Midwives Alliance of North America (MANA) Invites You to Research Home Birth!

October 31st, 2013 by avatar

This past weekend I attended the Midwives Alliance of North America (MANA) annual conference; Birthing Social Change in Portland, OR. The conference was attended by more than 300 midwives and their supporters. I thoroughly enjoyed the variety of general sessions and the concurrents I attended. Eugene DeClerq, (did you know he is an LCCE!) a principal investigator on the Listening to Mothers project and the genius behind the Birth by the Numbers website, was brilliant as usual in sharing all kinds of data about the state of birth in the USA. Another keynote speaker, Melissa Cheyney, PhD, CPM, LDM, Division of Research Chairperson for MANA, provided members with an update on the MANA Stats Project. The MANA Stats Project is a multi-year registry collecting data mostly about out-of-hospital births, though some Certified Nurse Midwives are using it for tracking both home and hospital births as well.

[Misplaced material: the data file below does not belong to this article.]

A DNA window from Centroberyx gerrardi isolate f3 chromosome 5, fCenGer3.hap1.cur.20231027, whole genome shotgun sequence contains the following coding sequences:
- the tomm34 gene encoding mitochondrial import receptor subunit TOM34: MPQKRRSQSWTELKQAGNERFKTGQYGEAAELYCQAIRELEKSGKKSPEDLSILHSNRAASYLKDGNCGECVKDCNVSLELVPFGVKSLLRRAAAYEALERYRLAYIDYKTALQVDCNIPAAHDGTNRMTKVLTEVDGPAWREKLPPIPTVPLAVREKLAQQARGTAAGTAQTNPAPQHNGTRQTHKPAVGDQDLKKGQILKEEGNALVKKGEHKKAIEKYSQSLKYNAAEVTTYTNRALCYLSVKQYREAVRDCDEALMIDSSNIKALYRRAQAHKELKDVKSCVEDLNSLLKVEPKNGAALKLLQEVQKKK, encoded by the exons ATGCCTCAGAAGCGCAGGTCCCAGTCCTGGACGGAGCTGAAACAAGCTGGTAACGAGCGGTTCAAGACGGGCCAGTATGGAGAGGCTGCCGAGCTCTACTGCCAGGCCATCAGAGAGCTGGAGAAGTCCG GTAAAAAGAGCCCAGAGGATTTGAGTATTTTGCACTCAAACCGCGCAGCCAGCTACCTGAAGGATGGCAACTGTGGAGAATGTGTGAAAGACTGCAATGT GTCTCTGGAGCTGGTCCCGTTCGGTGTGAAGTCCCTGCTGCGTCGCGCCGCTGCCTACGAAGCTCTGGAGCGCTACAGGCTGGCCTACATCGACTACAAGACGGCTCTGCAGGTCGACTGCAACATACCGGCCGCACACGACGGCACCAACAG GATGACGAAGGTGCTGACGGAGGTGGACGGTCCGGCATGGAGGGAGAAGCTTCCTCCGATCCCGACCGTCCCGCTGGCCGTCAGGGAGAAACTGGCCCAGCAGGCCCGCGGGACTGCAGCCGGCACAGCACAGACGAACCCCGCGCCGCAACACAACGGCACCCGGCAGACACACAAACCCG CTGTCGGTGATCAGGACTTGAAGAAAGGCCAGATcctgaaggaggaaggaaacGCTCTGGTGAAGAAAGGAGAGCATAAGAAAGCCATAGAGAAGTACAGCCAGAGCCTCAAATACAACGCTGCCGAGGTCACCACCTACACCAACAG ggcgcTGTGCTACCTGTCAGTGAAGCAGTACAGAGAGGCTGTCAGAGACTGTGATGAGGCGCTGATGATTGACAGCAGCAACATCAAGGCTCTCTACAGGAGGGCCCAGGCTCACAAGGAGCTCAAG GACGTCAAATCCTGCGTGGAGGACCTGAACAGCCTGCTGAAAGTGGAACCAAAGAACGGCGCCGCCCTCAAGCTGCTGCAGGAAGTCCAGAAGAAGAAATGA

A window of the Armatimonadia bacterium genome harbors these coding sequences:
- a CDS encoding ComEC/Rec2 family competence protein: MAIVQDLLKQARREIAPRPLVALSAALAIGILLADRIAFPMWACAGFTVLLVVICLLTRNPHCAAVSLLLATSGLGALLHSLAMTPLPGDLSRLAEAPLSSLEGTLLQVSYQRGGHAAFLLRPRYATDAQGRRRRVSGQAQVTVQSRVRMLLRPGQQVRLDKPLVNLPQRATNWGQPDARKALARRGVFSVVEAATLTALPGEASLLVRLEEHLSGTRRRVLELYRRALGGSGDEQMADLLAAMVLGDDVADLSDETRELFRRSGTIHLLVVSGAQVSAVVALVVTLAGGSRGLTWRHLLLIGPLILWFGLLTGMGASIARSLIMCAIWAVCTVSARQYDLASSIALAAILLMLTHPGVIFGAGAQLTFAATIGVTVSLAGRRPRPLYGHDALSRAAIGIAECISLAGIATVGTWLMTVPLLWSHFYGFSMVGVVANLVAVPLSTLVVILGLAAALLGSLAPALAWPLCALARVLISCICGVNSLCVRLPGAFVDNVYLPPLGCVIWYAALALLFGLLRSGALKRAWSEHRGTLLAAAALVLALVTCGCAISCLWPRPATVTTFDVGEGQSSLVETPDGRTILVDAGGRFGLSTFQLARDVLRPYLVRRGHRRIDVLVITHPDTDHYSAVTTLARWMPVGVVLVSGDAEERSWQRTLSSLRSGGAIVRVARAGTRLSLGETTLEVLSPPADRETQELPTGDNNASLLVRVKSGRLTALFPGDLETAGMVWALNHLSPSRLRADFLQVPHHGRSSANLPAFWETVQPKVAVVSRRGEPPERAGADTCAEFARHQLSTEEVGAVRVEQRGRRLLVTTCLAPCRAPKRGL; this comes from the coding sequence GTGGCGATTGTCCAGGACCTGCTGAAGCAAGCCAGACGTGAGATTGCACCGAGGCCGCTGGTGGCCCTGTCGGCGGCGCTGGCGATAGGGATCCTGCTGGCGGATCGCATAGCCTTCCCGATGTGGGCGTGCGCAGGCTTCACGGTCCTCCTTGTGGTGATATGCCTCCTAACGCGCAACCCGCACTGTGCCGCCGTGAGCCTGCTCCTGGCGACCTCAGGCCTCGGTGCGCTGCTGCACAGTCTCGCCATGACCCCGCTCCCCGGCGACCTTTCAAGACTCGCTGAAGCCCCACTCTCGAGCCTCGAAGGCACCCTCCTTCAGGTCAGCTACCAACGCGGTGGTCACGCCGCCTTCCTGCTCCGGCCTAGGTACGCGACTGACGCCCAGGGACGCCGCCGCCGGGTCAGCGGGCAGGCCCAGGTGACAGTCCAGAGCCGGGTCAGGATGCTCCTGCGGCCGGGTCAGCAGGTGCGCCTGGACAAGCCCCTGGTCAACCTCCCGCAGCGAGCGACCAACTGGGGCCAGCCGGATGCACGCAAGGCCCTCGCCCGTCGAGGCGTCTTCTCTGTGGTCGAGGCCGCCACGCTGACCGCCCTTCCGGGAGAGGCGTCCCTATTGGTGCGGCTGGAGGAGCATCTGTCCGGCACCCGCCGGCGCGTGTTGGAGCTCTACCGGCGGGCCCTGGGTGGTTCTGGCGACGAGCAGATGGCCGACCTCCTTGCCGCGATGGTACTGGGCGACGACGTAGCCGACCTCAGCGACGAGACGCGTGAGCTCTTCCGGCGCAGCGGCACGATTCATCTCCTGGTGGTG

At the conference, two much-anticipated research studies were announced. You can learn more about the articles and MANA stats in a recent post at the MANA blog here. Science & Sensibility is looking forward to sharing a review and information about these studies with you here on our blog in the early part of next year, when they are released in the Jan/Feb 2014 issue of the Journal of Midwifery and Women’s Health.

The MANA Stats registry is currently collecting more than 1,000 records per month, mostly from midwives who attend out of hospital births in the United States. The first set of records – representing more than 20,000 births – is currently available to researchers. According to Melissa Cheyney, “These datasets include some of the only U.S. data that exists regarding physiologic, low-intervention labor and birth — data that are becoming more and more rare due to the increase in “routine” interventions in the hospital setting.”

As the data set grows and more records are added, the power and possibility of exploring information contained gets even more exciting. Did you know that the data is being made available to researchers interested in conducting some analysis? Could this be you? Professionals may think that they need to be affiliated with a large research institution, but that is not the case.